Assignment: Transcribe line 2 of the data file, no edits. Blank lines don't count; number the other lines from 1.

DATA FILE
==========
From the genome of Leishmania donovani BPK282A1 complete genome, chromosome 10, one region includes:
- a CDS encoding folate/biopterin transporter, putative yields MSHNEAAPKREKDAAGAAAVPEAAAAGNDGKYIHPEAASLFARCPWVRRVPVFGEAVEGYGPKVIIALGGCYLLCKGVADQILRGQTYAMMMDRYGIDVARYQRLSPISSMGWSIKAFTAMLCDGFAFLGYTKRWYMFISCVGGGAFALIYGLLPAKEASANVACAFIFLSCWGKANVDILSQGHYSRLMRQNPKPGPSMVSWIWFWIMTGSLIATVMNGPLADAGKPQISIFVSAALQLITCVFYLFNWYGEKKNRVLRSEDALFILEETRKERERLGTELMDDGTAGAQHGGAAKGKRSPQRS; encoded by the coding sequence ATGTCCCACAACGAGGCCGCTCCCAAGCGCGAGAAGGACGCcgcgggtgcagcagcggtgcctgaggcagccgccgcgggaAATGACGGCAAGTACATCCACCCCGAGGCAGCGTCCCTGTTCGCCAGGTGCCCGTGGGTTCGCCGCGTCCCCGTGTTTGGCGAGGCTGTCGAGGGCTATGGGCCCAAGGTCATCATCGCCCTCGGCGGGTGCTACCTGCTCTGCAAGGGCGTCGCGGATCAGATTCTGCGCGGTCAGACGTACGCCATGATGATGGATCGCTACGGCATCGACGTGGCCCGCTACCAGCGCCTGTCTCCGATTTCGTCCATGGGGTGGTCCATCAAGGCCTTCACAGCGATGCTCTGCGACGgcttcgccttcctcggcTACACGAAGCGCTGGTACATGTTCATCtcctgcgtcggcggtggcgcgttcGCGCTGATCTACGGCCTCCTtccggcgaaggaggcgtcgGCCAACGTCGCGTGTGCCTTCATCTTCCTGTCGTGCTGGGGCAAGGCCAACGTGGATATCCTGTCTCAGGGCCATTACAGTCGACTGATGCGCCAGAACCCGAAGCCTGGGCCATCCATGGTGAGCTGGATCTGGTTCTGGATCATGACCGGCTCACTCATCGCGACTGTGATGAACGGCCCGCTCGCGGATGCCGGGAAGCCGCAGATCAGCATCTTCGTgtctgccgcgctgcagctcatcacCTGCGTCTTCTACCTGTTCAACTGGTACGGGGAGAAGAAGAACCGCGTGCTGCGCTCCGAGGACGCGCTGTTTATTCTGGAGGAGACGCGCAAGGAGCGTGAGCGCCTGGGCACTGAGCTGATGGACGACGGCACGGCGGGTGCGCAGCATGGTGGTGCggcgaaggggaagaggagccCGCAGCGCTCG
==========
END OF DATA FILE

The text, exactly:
- a CDS encoding folate/biopterin transporter, putative yields MSHNEAAPKREKDAAGAAAVPEAAAAGNDGKYIHPEAASLFARCPWVRRVPVFGEAVEGYGPKVIIALGGCYLLCKGVADQILRGQTYAMMMDRYGIDVARYQRLSPISSMGWSIKAFTAMLCDGFAFLGYTKRWYMFISCVGGGAFALIYGLLPAKEASANVACAFIFLSCWGKANVDILSQGHYSRLMRQNPKPGPSMVSWIWFWIMTGSLIATVMNGPLADAGKPQISIFVSAALQLITCVFYLFNWYGEKKNRVLRSEDALFILEETRKERERLGTELMDDGTAGAQHGGAAKGKRSPQRS; encoded by the coding sequence ATGTCCCACAACGAGGCCGCTCCCAAGCGCGAGAAGGACGCcgcgggtgcagcagcggtgcctgaggcagccgccgcgggaAATGACGGCAAGTACATCCACCCCGAGGCAGCGTCCCTGTTCGCCAGGTGCCCGTGGGTTCGCCGCGTCCCCGTGTTTGGCGAGGCTGTCGAGGGCTATGGGCCCAAGGTCATCATCGCCCTCGGCGGGTGCTACCTGCTCTGCAAGGGCGTCGCGGATCAGATTCTGCGCGGTCAGACGTACGCCATGATGATGGATCGCTACGGCATCGACGTGGCCCGCTACCAGCGCCTGTCTCCGATTTCGTCCATGGGGTGGTCCATCAAGGCCTTCACAGCGATGCTCTGCGACGgcttcgccttcctcggcTACACGAAGCGCTGGTACATGTTCATCtcctgcgtcggcggtggcgcgttcGCGCTGATCTACGGCCTCCTtccggcgaaggaggcgtcgGCCAACGTCGCGTGTGCCTTCATCTTCCTGTCGTGCTGGGGCAAGGCCAACGTGGATATCCTGTCTCAGGGCCATTACAGTCGACTGATGCGCCAGAACCCGAAGCCTGGGCCATCCATGGTGAGCTGGATCTGGTTCTGGATCATGACCGGCTCACTCATCGCGACTGTGATGAACGGCCCGCTCGCGGATGCCGGGAAGCCGCAGATCAGCATCTTCGTgtctgccgcgctgcagctcatcacCTGCGTCTTCTACCTGTTCAACTGGTACGGGGAGAAGAAGAACCGCGTGCTGCGCTCCGAGGACGCGCTGTTTATTCTGGAGGAGACGCGCAAGGAGCGTGAGCGCCTGGGCACTGAGCTGATGGACGACGGCACGGCGGGTGCGCAGCATGGTGGTGCggcgaaggggaagaggagccCGCAGCGCTCG